Motorcycle Battery Maintenance Tips: 4 Things You MUST Know!

by Alex HTBS

in Tips

Post image for Motorcycle Battery Maintenance Tips: 4 Things You MUST Know!

When you come to think of your motorcycle, one of the most recurrent worries turns out to be the maintenance of the motorcycle battery. Taking care of the motorcycle battery isn’t rocket science, but it isn’t cakewalk either! You would do well to keep the following things in mind, apart from being just committed to making checks to ensure that your battery stays healthy and functional.

Knowing the Fundamentals

To begin with, when you talk about a 12-volt battery, you are essentially using a convenient name to refer to a specific type of battery. In actuality, an isolated 12-volt battery that has rested for some hours after being fully charged will measure 12.v bolts, and if a battery measures below 12.4 and closer to 12 volts under the same conditions, it only means that it has begun to go down on performance.

Before explaining the details of what motorcycle battery maintenance entails, you should know that your battery is often located an easily accessible position, in order to facilitate regular and proper maintenance.

The Maintenance Checklist

Even though there is no rulebook to go by, it could be said that the closest to a thumb-rule is to regularly check the liquid levels in the chambers of you battery. All in all, the basic maintenance which is easy to do on your part can be summarized as the following list:

a) Use only de-ionized or distilled water, thereby avoiding tap water when you are filling up the chambers. Furthermore, while you are examining the electrolyte levels and topping up with water, it’s always safer to do it a well-ventilated or open area and wear gloves.

b) Clean away the grime that might accumulate on the top.

c) Tighten all the loose connections, make sure the terminals and connectors are well in-tact with the cables, properly working clamps, etc.

d) Ensure that there are no kinks clogging the exhaust tube’s airway, see that sediments haven’t deposited and sulfation has taken place.

e) Use a voltmeter to test your battery on your own, and replace the caps that have loosened up.

Go through these steps at-least once every month. Needless to say, your motorcycle battery must always be fully charged, particularly when you have spotted signs like dim lights, which suggest that it’s weakening.

The Forgotten Issue of Storage

Often, storage of the battery isn’t tended to in the right manner. The most common reason that batteries go dead or begin malfunctioning is because of improper storage while they are not in use.

In turn, the reason this happens is that people often don’t know that the motorcycle battery requires a certain temperature range to stay healthy. If you are going on a vacation this winter, make sure you have provided for a temperature warmer than 32 degrees, either by storing the motorcycle in an appropriately warm place, or by taking out the battery and doing the same.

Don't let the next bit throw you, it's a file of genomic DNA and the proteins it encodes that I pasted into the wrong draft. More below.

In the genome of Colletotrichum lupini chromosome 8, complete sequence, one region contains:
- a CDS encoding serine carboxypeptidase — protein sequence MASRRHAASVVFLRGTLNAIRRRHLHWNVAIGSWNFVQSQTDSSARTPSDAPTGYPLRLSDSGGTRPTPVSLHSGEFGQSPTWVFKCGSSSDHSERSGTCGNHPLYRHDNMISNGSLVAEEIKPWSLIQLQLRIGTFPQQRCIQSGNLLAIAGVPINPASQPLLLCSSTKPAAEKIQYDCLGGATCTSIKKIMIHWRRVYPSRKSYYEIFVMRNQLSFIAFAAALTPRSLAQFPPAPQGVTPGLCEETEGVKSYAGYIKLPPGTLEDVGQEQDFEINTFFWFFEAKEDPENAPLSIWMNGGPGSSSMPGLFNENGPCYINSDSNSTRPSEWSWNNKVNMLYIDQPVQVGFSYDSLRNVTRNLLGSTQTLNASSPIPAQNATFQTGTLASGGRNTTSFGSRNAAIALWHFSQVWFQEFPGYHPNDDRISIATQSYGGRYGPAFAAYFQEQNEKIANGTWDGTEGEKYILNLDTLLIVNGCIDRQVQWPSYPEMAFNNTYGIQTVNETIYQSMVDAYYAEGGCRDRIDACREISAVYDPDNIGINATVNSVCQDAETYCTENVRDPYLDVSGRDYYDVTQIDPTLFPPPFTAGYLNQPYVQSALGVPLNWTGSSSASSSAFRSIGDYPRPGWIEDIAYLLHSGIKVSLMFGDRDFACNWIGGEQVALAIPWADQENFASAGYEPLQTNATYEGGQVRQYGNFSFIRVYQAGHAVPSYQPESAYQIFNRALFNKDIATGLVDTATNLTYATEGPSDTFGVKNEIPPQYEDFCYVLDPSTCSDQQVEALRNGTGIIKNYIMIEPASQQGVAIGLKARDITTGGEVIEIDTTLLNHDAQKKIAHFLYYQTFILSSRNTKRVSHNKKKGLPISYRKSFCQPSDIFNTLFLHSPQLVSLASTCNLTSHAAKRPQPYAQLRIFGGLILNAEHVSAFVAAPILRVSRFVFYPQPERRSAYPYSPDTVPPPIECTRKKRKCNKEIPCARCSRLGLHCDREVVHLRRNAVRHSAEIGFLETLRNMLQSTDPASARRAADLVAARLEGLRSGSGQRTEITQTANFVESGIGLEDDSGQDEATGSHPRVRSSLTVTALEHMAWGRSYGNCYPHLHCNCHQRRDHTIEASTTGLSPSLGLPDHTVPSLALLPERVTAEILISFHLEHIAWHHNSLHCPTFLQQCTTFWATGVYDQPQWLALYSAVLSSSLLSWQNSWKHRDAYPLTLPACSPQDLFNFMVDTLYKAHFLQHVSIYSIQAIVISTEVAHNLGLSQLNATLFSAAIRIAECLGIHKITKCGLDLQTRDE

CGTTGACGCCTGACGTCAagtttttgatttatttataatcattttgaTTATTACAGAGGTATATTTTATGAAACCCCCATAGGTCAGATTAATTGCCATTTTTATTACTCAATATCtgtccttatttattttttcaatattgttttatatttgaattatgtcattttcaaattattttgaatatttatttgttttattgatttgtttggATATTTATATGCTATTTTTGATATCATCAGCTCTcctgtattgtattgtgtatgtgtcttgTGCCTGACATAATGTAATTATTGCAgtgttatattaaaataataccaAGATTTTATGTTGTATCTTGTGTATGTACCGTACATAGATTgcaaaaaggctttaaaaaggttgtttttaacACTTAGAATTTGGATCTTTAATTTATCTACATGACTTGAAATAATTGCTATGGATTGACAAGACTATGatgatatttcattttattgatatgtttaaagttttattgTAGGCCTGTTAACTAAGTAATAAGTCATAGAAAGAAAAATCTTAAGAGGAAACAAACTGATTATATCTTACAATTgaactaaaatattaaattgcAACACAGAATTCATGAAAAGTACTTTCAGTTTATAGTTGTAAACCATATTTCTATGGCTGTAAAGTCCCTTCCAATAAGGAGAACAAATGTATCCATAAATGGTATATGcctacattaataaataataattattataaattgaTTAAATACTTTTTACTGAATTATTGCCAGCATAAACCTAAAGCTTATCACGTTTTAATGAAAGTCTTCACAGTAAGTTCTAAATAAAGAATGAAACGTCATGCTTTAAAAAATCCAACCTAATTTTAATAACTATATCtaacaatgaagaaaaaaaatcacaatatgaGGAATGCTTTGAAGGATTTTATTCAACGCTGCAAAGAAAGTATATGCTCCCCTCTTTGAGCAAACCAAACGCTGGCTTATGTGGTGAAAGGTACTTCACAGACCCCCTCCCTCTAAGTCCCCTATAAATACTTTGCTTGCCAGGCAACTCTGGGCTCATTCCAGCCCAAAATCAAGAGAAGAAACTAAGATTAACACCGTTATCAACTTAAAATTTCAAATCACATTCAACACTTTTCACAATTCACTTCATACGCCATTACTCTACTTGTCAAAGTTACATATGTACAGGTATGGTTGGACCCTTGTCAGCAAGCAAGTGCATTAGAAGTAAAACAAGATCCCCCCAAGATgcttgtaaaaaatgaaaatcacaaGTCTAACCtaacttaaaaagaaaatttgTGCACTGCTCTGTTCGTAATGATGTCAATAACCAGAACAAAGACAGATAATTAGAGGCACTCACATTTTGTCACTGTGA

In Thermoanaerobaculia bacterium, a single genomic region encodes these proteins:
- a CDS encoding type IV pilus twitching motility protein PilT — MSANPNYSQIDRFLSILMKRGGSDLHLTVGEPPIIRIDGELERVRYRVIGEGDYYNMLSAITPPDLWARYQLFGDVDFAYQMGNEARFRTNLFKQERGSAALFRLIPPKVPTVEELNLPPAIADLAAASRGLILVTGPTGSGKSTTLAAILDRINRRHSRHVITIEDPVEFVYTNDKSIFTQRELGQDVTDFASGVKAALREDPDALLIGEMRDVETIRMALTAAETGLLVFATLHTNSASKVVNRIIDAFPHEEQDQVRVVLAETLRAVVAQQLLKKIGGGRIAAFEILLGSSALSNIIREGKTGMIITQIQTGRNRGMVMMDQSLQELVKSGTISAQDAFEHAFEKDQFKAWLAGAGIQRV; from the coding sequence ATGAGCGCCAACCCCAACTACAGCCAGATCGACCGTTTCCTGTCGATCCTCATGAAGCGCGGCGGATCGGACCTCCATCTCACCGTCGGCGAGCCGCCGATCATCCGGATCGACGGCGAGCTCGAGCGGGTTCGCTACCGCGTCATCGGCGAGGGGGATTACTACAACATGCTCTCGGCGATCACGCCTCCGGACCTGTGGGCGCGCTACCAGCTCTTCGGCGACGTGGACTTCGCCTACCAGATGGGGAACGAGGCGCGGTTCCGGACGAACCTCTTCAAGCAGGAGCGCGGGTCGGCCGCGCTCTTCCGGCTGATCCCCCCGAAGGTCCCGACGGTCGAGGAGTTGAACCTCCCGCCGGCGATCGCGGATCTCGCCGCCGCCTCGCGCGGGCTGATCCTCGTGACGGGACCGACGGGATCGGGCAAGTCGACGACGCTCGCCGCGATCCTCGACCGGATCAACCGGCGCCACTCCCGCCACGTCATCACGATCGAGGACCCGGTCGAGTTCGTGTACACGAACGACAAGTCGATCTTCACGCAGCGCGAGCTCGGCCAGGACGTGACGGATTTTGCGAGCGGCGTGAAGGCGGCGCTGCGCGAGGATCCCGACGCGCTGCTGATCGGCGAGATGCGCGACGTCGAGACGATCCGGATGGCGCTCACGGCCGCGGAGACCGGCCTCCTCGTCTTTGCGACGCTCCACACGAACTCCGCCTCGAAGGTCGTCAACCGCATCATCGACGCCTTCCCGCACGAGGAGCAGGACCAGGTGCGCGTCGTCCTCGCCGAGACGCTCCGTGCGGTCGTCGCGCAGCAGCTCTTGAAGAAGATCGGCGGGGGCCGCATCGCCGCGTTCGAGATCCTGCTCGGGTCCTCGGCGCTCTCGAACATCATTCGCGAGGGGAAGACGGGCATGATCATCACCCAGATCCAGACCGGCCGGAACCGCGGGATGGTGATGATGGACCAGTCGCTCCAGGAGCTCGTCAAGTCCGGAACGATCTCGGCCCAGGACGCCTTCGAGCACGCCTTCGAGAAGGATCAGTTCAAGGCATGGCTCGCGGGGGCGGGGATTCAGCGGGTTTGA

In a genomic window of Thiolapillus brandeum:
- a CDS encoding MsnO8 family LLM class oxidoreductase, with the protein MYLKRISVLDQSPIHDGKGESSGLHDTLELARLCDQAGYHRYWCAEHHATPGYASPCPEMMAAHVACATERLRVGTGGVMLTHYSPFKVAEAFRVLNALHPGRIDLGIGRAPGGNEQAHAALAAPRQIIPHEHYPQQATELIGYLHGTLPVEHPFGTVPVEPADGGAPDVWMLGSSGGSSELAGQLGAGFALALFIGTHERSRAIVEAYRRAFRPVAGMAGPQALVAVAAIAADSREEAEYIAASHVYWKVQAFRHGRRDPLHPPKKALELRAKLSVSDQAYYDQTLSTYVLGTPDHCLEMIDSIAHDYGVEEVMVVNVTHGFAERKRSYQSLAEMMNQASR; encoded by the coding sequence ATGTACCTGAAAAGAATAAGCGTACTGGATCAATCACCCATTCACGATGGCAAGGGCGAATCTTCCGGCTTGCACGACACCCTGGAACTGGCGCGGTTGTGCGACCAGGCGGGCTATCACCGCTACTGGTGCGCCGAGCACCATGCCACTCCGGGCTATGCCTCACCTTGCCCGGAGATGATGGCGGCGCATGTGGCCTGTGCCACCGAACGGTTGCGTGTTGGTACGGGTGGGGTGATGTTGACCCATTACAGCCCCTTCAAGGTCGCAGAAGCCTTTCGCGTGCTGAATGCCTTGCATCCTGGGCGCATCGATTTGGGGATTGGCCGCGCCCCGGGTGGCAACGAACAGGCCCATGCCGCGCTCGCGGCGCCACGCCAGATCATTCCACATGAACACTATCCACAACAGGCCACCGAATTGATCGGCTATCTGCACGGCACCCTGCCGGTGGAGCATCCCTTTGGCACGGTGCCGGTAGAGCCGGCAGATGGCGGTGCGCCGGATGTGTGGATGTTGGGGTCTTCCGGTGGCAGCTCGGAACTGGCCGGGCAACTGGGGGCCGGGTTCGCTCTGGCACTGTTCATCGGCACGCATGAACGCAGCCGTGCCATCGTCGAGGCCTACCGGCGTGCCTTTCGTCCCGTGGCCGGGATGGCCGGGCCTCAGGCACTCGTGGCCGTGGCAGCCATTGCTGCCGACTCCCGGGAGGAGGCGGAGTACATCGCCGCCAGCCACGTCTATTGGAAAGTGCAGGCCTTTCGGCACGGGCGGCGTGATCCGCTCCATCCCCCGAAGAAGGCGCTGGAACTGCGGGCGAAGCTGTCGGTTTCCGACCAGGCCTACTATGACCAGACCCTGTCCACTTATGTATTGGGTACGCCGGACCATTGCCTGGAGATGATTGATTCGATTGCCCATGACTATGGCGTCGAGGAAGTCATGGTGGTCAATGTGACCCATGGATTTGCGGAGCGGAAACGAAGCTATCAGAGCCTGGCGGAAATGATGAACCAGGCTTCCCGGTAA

Furthermore, another critical point to remember is that if you have indeed taken out the battery and chosen a place for storage; ensure that the surface on which it would be eventually kept is wood or any other non-conducting material, so that the charge doesn’t drain away during the storage period.

Charging Tips and Points To Remember

Once you have gained access to your battery using the motorcycle manual, you can make use a crescent wrench to pry out the battery. While you do this and disconnect the cable connecting the battery to the rest of the bike, make sure you have your worn your goggles and gloves.

If you find the battery to be too hot, stop the charging and allow some time for your battery to cool down, before you can resume. Once you have filled u up the chambers with distilled water, you can charge the battery with the caps off so as to prevent the gases from being trapped. It is these gases that prove to be dangerous when they explode later under unstable pressures and temperatures. In addition, for the same reason, ensure that the vent tube isn’t kinked.

The two byproducts of motorcycle battery charging are hydrogen and oxygen; so you should heed the caution that flames or any kind of fire is to be kept at bay!

Being regular, committed and safe, you can do your part when it comes to motorcycle battery maintenance and really prolong the life of your battery.

[DEAL_OF_THE_DAY]

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{ 1 comment… read it below or add one }

Battery Maintenance June 5, 2012 at 7:45 pm

With CHARGE IT Battery Chargers, everything in the garage can be kept charged up and ready for use. Big or small, summer or winter, no matter what type of lead acid battery it utilizes.

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